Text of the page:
BEIJING - Foreign direct investment (FDI) into the Chinese mainland dropped 14 percent in August from a year earlier, settling at 7.2 billion, the Ministry of Commerce (MOC) said on Tuesday.
The data, following a 17 percent slump in July, marked the lowest volume in nearly five years. It is a sign that investors are growing more cautious over the softening strength of the world's second-largest economy.
For the first eight months, FDI, which excludes investment in the financial sector, stood at $78.34 billion, down 1.8 percent from the same period last year, the ministry said.
In response to a question on whether foreign capital is leaving China, MOC spokesman Shen Danyang said there are no current statistics to support that claim.
"We are still analyzing related investment and trade flows. Currently, there are no abnormal changes," he noted.
Around 55 percent of the FDI went into the country's service sector during the Jan-Aug period. FDI into the manufacturing sector dropped 15.7 percent to $27.5 billion, accounting for 35 percent of the total.
FDI from major economies slipped, including a 16.9 percent drop from the United States and a 17.9 percent fall from the European Union. Investment from Japan went down 43.3 percent to $3.16 billion in the first eight months.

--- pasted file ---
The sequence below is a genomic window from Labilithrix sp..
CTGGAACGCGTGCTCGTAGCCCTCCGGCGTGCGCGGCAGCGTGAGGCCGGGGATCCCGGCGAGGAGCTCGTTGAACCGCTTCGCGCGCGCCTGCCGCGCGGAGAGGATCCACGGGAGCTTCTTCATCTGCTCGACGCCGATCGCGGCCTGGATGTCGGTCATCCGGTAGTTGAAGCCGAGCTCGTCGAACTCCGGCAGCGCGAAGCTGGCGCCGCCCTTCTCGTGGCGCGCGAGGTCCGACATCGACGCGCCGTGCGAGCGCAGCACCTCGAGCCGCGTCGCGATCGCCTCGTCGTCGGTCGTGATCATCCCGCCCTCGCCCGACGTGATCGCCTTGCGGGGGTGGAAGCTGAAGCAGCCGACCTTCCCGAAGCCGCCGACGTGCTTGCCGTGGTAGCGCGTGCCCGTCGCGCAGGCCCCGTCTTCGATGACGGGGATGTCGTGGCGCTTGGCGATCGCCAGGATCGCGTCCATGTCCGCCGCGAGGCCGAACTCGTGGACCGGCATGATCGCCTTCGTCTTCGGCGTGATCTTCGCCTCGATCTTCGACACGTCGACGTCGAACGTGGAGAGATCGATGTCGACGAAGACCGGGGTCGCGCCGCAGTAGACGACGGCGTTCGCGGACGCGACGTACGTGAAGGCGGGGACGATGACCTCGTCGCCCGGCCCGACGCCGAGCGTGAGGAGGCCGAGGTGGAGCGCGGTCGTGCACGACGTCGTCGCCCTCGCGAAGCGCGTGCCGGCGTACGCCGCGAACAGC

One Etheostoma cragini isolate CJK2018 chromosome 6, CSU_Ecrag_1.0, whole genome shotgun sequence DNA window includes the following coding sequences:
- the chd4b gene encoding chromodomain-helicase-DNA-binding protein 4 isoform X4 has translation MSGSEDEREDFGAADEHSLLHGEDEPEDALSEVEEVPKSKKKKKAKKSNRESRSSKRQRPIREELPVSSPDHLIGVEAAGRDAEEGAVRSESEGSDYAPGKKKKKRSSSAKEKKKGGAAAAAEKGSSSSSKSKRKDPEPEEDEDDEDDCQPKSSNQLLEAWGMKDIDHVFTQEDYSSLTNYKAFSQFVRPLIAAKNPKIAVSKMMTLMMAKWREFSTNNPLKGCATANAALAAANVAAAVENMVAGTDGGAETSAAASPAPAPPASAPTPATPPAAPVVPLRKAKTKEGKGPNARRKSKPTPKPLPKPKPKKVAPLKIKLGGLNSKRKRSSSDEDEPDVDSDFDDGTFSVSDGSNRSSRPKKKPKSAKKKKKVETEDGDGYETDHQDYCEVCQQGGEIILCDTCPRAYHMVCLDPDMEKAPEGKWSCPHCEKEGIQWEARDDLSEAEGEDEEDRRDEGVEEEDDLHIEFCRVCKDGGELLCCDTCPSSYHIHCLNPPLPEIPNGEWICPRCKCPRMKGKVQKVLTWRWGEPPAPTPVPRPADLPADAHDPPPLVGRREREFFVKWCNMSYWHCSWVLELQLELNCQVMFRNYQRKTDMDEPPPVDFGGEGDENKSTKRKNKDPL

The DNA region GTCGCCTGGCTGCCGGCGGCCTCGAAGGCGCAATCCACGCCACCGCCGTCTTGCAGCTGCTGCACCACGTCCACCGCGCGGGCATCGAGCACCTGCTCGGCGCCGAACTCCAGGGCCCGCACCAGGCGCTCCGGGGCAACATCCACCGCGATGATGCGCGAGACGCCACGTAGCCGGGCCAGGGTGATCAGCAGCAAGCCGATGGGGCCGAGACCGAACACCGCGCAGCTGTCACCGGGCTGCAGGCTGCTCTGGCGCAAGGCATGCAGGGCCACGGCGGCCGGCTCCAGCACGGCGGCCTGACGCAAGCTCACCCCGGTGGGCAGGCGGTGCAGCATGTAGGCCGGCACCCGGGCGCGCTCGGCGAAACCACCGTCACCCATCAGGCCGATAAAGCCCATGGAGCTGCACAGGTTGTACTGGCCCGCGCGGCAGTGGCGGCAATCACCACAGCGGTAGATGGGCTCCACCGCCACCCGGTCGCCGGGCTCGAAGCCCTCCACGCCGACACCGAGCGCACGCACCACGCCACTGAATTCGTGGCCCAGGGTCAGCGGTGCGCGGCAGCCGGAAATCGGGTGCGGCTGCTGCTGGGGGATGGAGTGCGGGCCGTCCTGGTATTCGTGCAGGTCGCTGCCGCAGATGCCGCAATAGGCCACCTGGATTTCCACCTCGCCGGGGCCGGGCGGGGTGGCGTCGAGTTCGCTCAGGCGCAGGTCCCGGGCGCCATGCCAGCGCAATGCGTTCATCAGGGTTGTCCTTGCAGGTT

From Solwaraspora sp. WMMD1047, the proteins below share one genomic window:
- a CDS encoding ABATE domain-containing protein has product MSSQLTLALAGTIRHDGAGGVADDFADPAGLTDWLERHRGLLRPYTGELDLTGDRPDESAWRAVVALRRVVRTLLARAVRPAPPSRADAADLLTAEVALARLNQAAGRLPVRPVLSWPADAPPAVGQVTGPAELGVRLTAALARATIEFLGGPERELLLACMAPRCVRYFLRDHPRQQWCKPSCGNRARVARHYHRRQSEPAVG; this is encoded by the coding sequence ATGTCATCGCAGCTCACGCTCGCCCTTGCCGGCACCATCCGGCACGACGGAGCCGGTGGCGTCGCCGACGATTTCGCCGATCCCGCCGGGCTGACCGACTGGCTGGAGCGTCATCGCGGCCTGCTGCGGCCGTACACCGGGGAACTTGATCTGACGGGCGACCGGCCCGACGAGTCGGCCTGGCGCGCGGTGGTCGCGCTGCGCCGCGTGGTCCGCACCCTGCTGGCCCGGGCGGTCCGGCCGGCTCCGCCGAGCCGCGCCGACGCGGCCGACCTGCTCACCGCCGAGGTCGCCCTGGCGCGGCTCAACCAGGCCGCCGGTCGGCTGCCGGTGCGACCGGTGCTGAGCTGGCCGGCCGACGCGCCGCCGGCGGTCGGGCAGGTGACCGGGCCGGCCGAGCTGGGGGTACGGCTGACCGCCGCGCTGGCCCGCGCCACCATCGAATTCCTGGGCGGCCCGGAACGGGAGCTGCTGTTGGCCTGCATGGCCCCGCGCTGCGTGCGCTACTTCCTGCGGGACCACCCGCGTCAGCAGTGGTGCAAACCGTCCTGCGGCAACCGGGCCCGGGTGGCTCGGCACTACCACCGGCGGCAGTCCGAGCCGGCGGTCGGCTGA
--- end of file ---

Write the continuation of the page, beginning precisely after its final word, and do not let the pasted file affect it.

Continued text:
In contrast, China's outbound direct investment by non-financial firms surged 112.1 percent to $12.62 billion in August.
The weaker-than-expected FDI data came as China's key economic indicators have pointed to a slowdown in growth momentum in the third quarter following a rebound in the second quarter.
Data over the weekend showed China's value-added industrial output decelerated sharply to 6.9 percent year on year in August, down from 9 percent growth in July, adding further signs of softening strength in the economy after manufacturing activities slowed.
In view of the sluggish activity, Barclays has lowered its 2014 growth forecast for China to 7.2 percent.
Tuesday's data also came amid concerns that China's attitude toward foreign firms may be changing following its anti-corruption probe against GlaxoSmithKline (GSK), and anti-monopoly investigations into top global brands such as Microsoft, Jaguar Land Rover, and Qualcomm.
Although the probes are not specifically targeting foreign firms, and Chinese leaders have on many occasions clarified the actions, many foreign companies have still complained of unfair treatment.
In a speech at the Summer Davos opening ceremony last Wednesday, Chinese Premier Li Keqiang reiterated that China will follow a stable and more open policy on foreign capital.
"We will continue to improve and standardize the business environment in order to attract more foreign businesses and investment and draw upon and adopt advanced technologies, mature managerial expertise and fine cultural achievements from other countries," said the premier.